I was hoping that the episode before they go on enforced hiatus would be a good one, and this one certainly was.

They actually remembered the they are Navy Cops, and the 'case' was primarily a Marine one, rather than, as with recent eps the Naval/Marine link being secondary and just thrown in.

It had an excellent mix of emotion, some nice touches of humour, pathos, good team interaction, and a really moving ending.

The red herrings were spot on - for the first time in I can't remember how long I actually didn't know who the 'baddie' was.

From a ship point of view, I was very happy as we not only had more Ducky in this week's episode, but we also had some wonderful Gibbs/Ducky moments. Plus, we also had a lovely Abby/McGee scene (I was doubly happy as these are my other ship). There were also (I do try to keep an eye out for ships other than my own) teeny moments of: Gibbs/McGee; Gibbs/Ziva; DiNozzo/McGee; DiNozzo/Abby; DiNozzo/Ziva; Abby/Ziva; Ducky/Abby; Ducky/Ziva.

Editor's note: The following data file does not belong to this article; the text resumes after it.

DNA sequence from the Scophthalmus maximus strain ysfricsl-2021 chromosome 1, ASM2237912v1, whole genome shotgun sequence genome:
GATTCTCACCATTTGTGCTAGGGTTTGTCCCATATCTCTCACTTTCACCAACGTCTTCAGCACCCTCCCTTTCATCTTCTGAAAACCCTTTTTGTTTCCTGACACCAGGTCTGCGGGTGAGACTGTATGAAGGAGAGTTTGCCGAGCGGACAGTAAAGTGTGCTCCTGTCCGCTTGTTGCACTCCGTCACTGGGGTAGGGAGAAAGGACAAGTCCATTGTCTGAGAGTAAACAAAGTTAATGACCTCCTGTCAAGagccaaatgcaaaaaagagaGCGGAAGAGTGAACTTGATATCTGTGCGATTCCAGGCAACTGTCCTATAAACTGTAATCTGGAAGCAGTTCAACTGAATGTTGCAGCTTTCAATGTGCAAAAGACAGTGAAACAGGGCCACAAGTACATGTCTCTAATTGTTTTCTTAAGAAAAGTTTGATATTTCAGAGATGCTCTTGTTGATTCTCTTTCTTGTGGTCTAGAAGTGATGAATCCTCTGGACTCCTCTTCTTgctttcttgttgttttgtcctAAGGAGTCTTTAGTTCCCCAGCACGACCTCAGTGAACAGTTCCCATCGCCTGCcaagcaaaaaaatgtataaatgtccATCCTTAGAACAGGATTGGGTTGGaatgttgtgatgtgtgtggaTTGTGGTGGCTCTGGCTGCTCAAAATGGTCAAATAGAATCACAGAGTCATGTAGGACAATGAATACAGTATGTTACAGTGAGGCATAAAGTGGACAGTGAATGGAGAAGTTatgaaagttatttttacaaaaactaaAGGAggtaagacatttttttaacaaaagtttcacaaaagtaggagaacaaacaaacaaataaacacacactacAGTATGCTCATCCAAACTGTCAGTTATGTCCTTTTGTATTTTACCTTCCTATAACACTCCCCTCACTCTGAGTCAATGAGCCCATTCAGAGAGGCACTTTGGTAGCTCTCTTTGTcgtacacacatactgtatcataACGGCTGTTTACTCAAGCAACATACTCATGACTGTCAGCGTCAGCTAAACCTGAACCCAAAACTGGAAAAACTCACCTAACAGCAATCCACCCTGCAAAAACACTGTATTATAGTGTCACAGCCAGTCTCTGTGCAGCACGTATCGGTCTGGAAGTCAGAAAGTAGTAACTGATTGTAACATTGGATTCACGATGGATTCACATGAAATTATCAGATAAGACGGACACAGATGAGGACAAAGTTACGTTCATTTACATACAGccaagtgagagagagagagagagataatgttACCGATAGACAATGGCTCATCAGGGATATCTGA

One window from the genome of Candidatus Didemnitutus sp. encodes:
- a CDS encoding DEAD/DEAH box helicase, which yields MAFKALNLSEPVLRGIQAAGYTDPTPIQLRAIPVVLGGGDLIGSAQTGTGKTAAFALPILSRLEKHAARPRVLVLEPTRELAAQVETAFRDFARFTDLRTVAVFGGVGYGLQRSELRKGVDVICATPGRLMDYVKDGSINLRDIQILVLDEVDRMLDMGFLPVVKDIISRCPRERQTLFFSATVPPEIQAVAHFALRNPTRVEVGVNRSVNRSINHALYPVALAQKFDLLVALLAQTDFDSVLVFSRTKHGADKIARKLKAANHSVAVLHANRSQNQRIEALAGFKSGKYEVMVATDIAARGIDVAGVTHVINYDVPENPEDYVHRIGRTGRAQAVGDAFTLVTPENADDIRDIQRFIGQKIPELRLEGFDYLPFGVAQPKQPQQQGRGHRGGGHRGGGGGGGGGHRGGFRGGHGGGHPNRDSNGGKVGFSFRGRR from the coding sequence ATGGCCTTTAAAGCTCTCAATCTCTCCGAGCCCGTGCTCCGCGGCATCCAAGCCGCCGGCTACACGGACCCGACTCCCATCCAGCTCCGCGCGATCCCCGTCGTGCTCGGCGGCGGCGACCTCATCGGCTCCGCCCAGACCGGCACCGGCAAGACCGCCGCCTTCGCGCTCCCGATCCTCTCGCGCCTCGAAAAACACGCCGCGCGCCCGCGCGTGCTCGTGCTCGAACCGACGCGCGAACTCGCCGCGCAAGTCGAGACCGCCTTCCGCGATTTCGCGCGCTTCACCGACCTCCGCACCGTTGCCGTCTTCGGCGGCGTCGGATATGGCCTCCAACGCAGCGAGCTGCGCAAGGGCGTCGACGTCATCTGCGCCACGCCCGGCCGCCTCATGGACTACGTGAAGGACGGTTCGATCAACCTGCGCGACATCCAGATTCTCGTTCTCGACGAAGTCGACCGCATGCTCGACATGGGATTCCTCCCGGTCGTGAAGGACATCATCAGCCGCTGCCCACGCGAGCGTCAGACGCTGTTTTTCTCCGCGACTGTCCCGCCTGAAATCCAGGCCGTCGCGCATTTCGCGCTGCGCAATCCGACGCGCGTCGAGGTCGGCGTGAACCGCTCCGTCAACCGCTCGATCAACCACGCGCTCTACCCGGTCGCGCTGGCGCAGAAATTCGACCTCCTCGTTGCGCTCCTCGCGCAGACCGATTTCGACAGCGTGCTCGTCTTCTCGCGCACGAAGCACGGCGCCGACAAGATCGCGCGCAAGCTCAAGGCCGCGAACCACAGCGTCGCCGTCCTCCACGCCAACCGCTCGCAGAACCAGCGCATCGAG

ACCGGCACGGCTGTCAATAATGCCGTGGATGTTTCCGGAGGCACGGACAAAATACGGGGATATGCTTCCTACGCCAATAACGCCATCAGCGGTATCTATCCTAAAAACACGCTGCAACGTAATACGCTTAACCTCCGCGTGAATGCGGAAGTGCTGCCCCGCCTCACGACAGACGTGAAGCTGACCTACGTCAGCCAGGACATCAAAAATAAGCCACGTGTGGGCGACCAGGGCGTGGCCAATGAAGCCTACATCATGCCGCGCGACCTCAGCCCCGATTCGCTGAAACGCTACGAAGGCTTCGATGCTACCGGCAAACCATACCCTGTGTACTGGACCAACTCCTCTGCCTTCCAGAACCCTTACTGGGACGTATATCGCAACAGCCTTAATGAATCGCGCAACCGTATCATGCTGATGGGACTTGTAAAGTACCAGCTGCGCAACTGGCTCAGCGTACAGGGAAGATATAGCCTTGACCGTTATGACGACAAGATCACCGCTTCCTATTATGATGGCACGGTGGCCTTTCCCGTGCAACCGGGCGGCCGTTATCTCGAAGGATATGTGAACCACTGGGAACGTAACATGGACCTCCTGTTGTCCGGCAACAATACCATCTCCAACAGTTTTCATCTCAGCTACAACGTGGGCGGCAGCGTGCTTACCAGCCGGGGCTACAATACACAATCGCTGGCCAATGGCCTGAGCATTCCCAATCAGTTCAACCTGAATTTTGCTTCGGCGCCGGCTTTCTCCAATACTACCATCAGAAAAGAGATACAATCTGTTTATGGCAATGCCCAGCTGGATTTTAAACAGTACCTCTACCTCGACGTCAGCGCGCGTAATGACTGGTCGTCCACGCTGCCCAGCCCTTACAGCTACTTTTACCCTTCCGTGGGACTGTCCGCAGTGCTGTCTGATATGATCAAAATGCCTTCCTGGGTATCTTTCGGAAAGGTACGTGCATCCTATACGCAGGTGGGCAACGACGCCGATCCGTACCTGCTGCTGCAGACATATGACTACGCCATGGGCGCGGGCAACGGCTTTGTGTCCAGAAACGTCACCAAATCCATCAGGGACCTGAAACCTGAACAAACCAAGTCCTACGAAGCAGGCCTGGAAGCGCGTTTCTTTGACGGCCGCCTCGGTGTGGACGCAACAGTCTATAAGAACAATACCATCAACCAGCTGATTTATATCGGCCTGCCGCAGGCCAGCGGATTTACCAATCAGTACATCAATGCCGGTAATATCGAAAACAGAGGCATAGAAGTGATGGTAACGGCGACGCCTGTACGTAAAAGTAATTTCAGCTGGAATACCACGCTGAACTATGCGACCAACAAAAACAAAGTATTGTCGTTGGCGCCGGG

We start with a shot of Bethesda Hospital (which immediately made me believe/hope that we were going to get a naval case as Bethesda is the naval hospital for that area). It's dark, and someone is getting into their car; the next second (as expected) the person in the car is attacked - the window is smashed and we see/hear the car racing off at top speed. Flash inside to the Secure Wing which is also in chaos, with broken things all over the floor; we focus on an orderly who has been beaten and is on the floor slumped against the wall.

Immediately after the credits we open with McGee in the squad room reading a Marvel Comic - Iron Fist (the first Iron Fist, apparently). DiNozzo is teasing him, and keeps flicking the comic, which irritates McGee. He is trying to persuade McGee to hit him, because he explains he's been working out and developing his abs. McGee refuses but says that Ziva, who has just arrived, might oblige. Ziva seems confused by DiNozzo's talk of 'abs' and thinks he's talking about Abby and himself doing something together; he duly explains to her, and she says she will hit him. McGee tells her to use full force, and then he and DiNozzo remember how Houdini died - from a punch. DiNozzo asks Ziva if she killed Houdini.